To follow up on last month’s national cyber security awareness initiative, (ISC)2, or “ISC squared”, on Wednesday released 10 tips for parents to help keep their children safe online, including warnings against letting children use computers in their bedrooms and guarding against a gender gap in children’s perception of online risk.
The list—authored by the group that educates and certifies information security professionals throughout the world—made other suggestions that are perhaps more common knowledge, such as maintaining an open dialogue with children and understanding that even mobile devices that connect to the Web pose risks.
But its warning against bedroom computer use is perhaps more surprising since it goes against convention for those whose mode of connectivity at home is a laptop or netbook and a WiFi Internet router. Apparently, that’s a lot of us, because (ISC)2 says most children report having access to laptops in their bedrooms, and many of them past 11 p.m., even on school nights.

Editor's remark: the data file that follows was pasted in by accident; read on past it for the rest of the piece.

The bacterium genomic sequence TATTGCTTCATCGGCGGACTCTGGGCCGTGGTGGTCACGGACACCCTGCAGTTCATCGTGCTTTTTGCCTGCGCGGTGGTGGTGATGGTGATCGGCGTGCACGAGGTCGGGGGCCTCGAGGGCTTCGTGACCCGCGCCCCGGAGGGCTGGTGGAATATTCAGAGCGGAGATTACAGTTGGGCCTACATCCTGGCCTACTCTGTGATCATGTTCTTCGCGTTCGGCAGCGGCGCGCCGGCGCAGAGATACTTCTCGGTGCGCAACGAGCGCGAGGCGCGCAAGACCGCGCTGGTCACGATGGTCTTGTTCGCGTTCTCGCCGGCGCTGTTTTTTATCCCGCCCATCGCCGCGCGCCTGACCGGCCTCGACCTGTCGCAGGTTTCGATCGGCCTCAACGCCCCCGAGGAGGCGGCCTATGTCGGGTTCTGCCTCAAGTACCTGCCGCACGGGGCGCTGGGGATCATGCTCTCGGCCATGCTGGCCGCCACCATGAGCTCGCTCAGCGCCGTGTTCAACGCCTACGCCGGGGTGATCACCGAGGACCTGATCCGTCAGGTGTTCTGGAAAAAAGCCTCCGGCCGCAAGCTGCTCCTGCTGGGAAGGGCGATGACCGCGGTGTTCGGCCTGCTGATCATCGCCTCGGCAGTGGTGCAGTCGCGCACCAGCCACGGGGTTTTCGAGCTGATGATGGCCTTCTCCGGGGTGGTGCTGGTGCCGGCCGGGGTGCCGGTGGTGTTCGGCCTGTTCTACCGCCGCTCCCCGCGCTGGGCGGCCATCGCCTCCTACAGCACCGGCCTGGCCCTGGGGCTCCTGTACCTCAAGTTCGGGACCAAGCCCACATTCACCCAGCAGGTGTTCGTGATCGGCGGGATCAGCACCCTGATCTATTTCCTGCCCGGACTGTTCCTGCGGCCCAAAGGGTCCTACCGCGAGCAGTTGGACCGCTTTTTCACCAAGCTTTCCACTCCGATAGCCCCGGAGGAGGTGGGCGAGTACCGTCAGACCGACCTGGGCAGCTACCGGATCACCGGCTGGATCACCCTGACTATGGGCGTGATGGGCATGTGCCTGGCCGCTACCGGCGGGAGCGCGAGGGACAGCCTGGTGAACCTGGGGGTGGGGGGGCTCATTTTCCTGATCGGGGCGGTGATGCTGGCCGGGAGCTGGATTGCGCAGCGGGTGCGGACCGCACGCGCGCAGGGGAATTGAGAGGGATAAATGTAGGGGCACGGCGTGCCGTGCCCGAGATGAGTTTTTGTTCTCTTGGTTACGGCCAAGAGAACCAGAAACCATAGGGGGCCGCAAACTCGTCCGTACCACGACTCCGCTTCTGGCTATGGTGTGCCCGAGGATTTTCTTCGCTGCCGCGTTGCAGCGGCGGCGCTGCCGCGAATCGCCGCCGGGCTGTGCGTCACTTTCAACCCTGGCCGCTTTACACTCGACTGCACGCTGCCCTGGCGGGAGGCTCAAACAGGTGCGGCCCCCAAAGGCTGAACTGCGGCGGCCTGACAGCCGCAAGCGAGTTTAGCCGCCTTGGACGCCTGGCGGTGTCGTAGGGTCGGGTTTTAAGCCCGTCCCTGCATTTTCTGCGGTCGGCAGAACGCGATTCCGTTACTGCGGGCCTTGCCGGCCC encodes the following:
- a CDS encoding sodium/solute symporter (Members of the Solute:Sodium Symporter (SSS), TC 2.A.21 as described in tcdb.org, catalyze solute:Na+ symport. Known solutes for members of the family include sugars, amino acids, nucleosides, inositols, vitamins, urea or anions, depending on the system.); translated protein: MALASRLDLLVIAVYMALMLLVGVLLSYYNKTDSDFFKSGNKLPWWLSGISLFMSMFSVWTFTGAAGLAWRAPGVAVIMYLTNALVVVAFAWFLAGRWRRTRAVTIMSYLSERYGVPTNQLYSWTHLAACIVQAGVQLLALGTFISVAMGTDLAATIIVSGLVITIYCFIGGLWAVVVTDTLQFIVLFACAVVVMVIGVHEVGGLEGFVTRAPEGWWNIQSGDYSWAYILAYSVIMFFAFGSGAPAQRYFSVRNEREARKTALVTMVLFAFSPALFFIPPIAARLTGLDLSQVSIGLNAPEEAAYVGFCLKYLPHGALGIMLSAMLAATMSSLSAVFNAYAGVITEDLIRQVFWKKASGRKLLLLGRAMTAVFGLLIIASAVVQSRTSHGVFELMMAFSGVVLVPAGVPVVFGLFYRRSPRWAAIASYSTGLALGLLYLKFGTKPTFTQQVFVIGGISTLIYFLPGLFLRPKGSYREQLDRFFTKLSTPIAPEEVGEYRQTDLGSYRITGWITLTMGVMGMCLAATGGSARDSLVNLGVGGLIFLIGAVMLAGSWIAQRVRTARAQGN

Meanwhile, (ISC)2 warns that children, and particularly boys, need to be warned against the process of competitive “friending"—i.e., accepting friends on Facebook or other social networks that children may not even know, simply to maintain an appearance of popularity. Boys are especially at risk of this, the list says, because they believe girls are more likely targets of stalkers or sexual predators.
A version of this news article first appeared in the Digital Education blog.